The Private Prison Industry Is Still Alive And Well, And That Needs To Change

by Becky Nash

Yesterday, the Department of Justice announced its plans to stop outsourcing federal prisons to private prison companies such as Corrections Corporation of America after their current contracts expire. This announcement came on the heels of a damning report by the Department of Justice that confirmed what had already been suspected about the inhumane conditions of private prisons in the U.S. According to a Mother Jones article:

“Compared to federal prisons of similar sizes, locations, and security levels, the private facilities had a 28 percent higher rate of inmate-on-inmate assaults, and more than twice as many inmate-on-staff assaults per capita between 2011 and 2014. Prison officials also found nearly twice as many weapons and eight times as many cellphones in private prisons as compared to BOP prisons, per capita.”

The Mother Jones article also highlighted a finding that two of the prisons dealt with overcrowding by automatically assigning new inmates to “special housing units” including solitary confinement. Other concerns were raised about the lack of basic medical care for inmates as well as understaffed facilities.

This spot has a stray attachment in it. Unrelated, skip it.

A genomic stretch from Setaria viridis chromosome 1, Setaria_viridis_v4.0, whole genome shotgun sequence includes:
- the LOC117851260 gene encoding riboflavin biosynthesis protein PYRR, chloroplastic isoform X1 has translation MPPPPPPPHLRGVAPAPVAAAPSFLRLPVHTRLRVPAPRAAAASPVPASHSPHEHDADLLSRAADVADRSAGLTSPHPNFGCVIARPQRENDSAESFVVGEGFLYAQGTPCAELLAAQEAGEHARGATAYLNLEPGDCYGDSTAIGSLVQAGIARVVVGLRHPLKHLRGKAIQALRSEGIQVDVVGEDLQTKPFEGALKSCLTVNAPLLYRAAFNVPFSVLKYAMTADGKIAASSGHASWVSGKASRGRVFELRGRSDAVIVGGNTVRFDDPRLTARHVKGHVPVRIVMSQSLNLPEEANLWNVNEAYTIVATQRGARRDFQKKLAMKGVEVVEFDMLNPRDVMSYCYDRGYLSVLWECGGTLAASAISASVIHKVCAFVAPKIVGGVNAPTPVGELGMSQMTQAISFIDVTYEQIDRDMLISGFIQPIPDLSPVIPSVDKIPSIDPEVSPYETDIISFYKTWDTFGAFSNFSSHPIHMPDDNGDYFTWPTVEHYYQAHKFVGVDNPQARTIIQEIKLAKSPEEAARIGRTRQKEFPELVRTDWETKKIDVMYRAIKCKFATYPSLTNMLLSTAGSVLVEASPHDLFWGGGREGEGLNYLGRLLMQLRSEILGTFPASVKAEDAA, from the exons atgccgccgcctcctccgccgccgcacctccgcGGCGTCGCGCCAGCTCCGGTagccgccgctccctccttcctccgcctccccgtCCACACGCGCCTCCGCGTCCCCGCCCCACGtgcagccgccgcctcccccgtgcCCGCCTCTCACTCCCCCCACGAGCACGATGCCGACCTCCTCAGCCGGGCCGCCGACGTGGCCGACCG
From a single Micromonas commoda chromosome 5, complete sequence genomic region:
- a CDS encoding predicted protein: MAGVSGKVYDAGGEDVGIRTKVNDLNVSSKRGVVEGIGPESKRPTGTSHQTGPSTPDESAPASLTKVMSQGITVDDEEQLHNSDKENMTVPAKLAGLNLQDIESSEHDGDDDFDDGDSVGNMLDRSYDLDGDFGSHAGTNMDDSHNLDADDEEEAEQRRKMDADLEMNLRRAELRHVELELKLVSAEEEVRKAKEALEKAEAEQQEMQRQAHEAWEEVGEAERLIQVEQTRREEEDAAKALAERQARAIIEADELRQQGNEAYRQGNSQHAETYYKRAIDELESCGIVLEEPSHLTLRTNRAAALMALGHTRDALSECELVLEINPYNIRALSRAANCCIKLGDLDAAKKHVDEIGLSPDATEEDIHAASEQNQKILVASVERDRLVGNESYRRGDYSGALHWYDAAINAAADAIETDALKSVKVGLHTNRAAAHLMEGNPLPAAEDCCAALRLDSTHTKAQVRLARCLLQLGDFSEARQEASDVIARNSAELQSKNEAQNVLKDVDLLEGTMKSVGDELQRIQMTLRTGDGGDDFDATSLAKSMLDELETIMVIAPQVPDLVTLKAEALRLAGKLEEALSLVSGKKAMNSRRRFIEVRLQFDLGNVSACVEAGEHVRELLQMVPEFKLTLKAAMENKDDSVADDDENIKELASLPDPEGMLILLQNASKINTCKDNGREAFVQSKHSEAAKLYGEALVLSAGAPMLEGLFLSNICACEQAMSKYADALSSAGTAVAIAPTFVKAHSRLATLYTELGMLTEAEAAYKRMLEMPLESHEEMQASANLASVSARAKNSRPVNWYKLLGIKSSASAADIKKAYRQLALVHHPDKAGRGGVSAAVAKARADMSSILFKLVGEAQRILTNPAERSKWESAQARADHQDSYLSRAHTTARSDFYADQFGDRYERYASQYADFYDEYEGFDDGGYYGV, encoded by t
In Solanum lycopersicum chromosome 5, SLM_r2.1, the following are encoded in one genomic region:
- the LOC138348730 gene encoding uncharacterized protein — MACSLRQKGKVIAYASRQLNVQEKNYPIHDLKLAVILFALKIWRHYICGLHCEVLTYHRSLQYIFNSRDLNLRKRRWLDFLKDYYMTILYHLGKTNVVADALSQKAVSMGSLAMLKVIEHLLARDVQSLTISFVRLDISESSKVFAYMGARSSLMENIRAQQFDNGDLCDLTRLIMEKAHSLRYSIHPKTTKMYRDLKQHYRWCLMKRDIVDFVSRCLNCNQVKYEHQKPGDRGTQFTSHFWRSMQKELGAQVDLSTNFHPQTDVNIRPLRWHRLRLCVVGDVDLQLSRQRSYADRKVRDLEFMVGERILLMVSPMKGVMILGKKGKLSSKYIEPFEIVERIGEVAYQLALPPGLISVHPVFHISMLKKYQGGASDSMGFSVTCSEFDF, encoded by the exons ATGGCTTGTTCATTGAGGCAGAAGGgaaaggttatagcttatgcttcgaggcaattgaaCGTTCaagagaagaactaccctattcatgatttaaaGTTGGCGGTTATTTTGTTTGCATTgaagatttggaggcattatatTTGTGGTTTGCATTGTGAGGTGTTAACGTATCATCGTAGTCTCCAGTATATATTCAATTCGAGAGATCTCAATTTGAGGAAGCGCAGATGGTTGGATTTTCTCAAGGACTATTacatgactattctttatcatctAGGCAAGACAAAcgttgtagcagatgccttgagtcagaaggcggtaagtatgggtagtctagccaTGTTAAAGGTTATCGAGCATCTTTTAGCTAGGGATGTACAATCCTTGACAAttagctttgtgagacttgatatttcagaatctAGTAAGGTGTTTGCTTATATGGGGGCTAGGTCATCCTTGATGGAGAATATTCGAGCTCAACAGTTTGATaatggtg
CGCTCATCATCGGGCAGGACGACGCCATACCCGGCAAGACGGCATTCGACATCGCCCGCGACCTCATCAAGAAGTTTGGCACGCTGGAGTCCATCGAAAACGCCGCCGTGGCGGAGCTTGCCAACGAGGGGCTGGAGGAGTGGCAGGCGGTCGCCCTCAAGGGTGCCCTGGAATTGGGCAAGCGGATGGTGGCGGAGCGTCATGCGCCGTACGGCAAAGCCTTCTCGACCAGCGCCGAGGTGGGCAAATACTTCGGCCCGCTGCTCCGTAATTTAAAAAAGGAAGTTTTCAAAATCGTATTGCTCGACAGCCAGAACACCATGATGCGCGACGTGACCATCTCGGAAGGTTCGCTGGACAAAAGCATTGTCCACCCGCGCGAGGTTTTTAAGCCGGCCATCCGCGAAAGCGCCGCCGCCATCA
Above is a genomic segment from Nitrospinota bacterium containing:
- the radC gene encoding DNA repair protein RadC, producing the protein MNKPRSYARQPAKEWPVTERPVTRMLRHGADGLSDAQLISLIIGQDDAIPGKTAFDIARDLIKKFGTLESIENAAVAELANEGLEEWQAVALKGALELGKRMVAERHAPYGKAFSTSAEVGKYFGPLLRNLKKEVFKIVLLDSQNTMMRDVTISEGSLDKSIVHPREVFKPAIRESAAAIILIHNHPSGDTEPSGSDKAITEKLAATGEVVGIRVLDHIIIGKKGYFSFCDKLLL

This investigation may have been prompted in part by an incredibly in-depth investigative piece by Mother Jones published in June, entitled My Four Months as a Private Prison Guard. The article was several times longer than a typical feature and came along with six videos and a radio documentary. It was read by over a million people. In the wake of this piece, Mother Jones (a nonprofit news outlet in a world of for-profit news outlets), released multiple pieces reflecting on the risks, the costs, and the importance of investigative journalism today in relation to the decision made by the Department of Justice.

While this announcement by the Department of Justice is great news, the downside is that it is surprisingly only one small step toward ending the use of private prisons in the U.S. The decision will affect 13 private federal prisons, but it will not apply to private state prisons, nor will it apply to Immigration and Customs Enforcement and U.S. Marshals Service detainees. 

In fact, the Obama administration has a billion-dollar contract with Corrections Corporation of America to detain asylum seekers running from extreme violence and poverty in Central America. This means that a huge number of asylum seekers will continue to be detained in private prisons, even though for many of them, their only crime was fleeing for their lives. This is a violation of human rights. Hopefully, however, the move by the Department of Justice will spark a trend in shifting away from allowing corporations to profit off of the detention of human beings.

Photo from Flickr

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